In her introduction to the 1991 edition of Dust Tracks on a Road, noted poet and author Maya Angelou states, “It is difficult, if not impossible to find and touch the real Zora Neale Hurston.” Hurston’s autobiography certainly reveals many gaps and silences that raise many questions about her life. According to critic Henry Louis Gates, Jr., Hurston’s narrative has two voices that call attention to the simultaneous existence of two fragmented cultures in the United States—modern American culture and African American culture. The narrative voice of Dust Tracks on a Road at one moment is speaking as one formally educated in the Western European tradition and at the next moment is speaking in African American dialect from the store’s porch in Eatonville, Florida.
The tension between these cultures and voices accounts for several of the seeming contradictions in Hurston’s narrative. For example, Hurston relates the story of the elderly white man who helped bring her into the world and who later became her friend. This “gray-haired white man” told her never to lie, that only “niggers lie and lie.” Hurston claims she understood that her white friend was speaking not of race but of class; however, she later states that her favorite pastime was listening to the “lyin’” sessions that took place on the porch of the local store, and that “anyone whose mouth was cut sideways” was given to lying. In such instances, Hurston’s voice reflects the double consciousness of which W. E. B. Du Bois spoke, a sense of standing outside oneself and viewing oneself with the consciousness of the oppressor. Gates suggests that the “real” Zora Neale Hurston can be found in the silences between these two voices, that she is both and neither. Hurston speaks of standing outside her culture as an observer at an early age. She states that she felt a “terrible aloneness” because she was in a “world of vanished communion” with her people.
As an African American feminist, Hurston’s voice reflects not only the tension of a black in a nonblack world but also the tension of a woman in a male-dominated society. The reader senses not a double, but a triple consciousness in Hurston’s account of the lyin’ sessions on the porch at the store. While Hurston states that she loved to listen to the stories that were “passed through” the men’s mouths on the porch, the purpose of many of the stories were to elevate men at the expense of women. The porch tales reinforced feelings of male superiority while insisting on female inferiority and submission. The mostly male sessions were punctuated with comments such as “Ada Dell is ruint, you know!”, or a tale was told that ended with the comparison of a woman to “an old tin can out of the trash pile.” Hurston’s criticism of the “porch talkers” was personal. It was, to some extent, the reflection of her relationship with her own father. She states that her father was used to being “a hero” on the store porch and in church, and therefore was angry when his intelligence was challenged at home. The real Hurston stood alone, outside the role that society had created for her as a woman.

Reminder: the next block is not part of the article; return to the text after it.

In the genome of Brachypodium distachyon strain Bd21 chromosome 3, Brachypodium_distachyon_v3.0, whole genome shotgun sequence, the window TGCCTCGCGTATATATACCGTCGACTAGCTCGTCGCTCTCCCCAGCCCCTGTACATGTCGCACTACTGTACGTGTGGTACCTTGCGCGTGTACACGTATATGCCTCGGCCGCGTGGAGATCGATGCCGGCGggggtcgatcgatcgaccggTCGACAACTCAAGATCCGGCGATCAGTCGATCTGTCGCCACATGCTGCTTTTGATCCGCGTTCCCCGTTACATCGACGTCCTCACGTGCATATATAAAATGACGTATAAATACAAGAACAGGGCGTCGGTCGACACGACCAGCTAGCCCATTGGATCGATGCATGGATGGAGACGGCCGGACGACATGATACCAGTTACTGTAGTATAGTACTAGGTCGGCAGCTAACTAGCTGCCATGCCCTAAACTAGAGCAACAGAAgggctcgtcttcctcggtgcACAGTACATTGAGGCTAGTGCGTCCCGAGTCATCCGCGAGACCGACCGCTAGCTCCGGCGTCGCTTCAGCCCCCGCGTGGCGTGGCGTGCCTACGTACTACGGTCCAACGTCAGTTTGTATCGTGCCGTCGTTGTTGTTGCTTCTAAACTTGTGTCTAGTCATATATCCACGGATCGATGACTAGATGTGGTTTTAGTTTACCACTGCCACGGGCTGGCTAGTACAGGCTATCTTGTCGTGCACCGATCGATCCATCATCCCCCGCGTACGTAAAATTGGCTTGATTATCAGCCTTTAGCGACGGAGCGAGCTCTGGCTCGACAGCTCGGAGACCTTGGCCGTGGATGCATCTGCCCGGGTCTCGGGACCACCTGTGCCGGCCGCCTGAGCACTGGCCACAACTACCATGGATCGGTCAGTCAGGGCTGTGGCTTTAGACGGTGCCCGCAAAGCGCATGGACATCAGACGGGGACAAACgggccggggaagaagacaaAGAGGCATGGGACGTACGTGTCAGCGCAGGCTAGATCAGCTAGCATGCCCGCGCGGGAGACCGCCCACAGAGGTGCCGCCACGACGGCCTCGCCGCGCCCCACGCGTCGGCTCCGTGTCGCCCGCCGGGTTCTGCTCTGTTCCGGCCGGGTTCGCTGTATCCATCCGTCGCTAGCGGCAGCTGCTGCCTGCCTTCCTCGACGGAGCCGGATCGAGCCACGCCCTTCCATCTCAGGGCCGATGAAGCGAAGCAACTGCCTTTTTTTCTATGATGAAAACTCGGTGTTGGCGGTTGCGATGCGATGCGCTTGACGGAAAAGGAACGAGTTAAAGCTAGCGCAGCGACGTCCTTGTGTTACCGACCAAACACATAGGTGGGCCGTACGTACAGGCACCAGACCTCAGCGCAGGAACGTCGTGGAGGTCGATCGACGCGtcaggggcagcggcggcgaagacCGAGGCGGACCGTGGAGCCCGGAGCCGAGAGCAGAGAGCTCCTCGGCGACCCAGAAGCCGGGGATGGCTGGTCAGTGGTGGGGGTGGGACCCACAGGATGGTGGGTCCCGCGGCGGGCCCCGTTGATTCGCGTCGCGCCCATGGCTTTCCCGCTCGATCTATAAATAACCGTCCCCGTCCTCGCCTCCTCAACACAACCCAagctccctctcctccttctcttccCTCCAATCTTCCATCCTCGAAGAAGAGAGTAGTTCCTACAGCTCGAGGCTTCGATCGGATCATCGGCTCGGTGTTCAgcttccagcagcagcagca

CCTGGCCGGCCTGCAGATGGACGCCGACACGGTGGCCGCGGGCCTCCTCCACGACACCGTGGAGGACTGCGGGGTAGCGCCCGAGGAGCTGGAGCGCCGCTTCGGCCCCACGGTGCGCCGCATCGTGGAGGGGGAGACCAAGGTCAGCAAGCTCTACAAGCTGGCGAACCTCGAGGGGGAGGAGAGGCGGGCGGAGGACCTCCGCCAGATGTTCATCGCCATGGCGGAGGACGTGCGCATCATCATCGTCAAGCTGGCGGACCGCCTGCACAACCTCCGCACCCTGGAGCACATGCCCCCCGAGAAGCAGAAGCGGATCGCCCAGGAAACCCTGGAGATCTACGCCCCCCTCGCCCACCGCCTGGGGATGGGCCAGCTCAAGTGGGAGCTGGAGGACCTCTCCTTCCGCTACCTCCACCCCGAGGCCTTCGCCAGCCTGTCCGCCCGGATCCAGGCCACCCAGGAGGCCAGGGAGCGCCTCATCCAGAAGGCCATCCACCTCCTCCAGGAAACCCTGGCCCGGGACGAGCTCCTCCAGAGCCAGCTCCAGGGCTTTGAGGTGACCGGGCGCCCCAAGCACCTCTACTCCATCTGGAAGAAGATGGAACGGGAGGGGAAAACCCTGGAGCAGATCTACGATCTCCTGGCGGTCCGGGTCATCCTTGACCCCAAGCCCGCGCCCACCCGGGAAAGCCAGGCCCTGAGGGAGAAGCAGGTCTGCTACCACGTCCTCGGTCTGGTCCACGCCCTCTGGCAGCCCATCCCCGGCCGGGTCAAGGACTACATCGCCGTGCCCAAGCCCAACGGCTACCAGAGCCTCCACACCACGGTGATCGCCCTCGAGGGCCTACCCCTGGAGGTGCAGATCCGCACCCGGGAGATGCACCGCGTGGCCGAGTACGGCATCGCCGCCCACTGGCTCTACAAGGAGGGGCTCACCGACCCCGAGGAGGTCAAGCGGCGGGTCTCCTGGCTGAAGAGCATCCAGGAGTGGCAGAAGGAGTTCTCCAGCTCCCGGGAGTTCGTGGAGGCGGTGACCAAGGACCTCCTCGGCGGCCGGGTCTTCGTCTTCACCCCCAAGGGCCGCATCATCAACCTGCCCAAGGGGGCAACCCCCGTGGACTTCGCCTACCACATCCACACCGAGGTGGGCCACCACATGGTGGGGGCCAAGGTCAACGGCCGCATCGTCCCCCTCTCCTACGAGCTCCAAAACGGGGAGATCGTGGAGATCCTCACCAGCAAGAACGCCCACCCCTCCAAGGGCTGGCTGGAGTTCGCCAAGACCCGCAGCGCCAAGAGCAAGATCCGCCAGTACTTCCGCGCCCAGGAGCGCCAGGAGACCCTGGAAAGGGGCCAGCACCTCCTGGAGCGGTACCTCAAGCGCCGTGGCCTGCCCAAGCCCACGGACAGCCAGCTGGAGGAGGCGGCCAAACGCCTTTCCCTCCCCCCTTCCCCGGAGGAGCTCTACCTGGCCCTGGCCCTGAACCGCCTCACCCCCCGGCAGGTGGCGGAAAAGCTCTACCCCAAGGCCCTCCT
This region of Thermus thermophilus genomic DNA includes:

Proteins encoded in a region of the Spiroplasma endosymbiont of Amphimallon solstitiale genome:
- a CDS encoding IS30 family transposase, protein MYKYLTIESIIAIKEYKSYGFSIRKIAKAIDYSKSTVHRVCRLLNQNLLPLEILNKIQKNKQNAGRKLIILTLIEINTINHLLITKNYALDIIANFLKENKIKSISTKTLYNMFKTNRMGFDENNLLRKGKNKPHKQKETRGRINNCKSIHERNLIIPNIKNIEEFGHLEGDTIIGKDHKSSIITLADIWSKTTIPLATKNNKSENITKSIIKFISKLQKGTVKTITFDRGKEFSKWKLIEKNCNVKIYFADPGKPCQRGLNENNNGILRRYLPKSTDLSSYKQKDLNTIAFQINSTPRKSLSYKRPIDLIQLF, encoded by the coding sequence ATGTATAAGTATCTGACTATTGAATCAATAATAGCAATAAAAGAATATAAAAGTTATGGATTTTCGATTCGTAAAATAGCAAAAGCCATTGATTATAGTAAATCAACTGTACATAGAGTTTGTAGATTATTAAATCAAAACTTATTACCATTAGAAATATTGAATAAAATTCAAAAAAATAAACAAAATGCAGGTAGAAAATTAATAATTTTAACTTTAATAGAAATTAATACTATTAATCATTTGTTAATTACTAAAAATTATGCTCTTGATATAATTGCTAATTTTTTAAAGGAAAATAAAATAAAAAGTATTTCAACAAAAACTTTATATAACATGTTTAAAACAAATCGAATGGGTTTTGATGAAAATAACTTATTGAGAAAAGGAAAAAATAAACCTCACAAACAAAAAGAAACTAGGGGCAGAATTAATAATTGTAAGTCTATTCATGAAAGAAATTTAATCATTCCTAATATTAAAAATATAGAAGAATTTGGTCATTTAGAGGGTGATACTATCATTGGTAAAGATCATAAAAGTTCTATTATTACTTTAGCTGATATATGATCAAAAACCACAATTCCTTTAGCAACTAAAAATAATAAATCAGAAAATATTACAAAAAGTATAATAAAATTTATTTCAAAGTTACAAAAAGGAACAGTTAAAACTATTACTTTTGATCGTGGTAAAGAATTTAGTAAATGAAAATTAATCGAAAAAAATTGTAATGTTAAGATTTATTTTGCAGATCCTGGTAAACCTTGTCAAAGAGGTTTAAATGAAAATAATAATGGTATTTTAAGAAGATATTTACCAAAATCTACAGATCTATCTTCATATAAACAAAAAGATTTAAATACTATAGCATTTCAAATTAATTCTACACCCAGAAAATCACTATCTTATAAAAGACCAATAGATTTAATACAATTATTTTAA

Hurston’s voice, or voices, can be located in the tensions created by the intersection of race and gender and in the creative linguistic practices that characterize her autobiography. The images and metaphors that occur repeatedly in her text are a careful “naming” of her emotions, a common practice in African American culture. In the account of her mother’s death, Hurston personifies Death as a strange...
(This entire section contains 762 words.)
being with “huge square toes” who lives in a secret place in her yard. Although Death is polite to Lucy Potts Hurston, he has a weapon in his hand. In all Hurston’s personifications of Death, he carries a weapon, a symbol of ultimate victory or defeat. Hurston is also obsessed with the subjects of God and religion. She discusses her father’s role as minister, describes the church services she attended as a child, and then explains why she sees religion in more universal terms. She tells her readers that she has made peace “with the universe” as she found it. Peace with the universe was necessary for Hurston because, perhaps more than any other writer of her era, she spoke from the periphery of both her own community and the larger society in which she lived in order to address the tensions created by the intersection of race and gender.